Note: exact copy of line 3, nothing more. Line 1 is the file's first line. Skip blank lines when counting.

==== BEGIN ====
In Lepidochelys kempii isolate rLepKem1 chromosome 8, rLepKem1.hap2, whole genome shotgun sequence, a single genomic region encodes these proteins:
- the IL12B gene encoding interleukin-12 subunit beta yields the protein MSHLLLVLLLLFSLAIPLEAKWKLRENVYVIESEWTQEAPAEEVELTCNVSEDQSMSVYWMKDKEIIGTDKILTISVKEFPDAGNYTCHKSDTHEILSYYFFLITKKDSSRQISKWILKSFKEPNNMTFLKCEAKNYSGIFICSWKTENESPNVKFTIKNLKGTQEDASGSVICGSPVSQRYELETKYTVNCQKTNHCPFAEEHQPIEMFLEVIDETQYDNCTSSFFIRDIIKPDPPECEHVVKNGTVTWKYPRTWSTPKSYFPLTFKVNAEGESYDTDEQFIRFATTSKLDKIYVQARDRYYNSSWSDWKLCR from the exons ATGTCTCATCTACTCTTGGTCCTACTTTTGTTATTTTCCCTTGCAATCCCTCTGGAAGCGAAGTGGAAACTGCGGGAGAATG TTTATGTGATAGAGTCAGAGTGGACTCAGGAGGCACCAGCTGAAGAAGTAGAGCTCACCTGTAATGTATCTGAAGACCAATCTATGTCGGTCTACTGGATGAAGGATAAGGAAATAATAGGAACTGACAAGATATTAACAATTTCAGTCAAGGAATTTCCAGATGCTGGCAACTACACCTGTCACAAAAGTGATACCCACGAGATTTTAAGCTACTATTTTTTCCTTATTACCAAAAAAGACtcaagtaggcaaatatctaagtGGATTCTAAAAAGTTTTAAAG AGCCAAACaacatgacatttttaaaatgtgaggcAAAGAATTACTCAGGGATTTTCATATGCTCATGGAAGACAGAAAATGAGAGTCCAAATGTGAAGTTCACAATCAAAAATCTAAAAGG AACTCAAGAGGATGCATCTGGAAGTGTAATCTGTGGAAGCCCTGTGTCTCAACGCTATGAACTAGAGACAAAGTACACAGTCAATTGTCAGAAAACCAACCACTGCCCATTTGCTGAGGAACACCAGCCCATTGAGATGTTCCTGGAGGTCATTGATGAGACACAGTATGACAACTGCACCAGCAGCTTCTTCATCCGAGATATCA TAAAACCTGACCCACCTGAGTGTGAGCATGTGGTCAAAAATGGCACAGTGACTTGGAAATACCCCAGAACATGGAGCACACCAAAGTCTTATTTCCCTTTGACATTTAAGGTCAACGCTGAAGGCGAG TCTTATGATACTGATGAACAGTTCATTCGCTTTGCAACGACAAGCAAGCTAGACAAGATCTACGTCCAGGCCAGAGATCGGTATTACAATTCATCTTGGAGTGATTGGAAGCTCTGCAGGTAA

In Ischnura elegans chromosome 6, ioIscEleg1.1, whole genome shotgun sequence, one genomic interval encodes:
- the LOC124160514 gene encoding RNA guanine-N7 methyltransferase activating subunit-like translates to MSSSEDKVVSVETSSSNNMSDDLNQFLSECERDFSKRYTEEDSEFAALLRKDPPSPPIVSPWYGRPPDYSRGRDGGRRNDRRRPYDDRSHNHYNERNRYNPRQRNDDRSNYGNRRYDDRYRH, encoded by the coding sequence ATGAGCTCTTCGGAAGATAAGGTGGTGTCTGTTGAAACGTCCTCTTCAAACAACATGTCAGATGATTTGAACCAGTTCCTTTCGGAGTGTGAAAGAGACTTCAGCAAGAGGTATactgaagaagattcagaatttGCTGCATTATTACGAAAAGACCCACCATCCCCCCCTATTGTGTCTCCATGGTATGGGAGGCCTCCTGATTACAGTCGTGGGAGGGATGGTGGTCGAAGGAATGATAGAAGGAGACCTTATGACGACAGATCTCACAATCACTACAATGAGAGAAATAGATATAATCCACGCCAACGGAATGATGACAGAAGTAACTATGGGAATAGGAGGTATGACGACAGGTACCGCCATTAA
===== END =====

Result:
In Ischnura elegans chromosome 6, ioIscEleg1.1, whole genome shotgun sequence, one genomic interval encodes: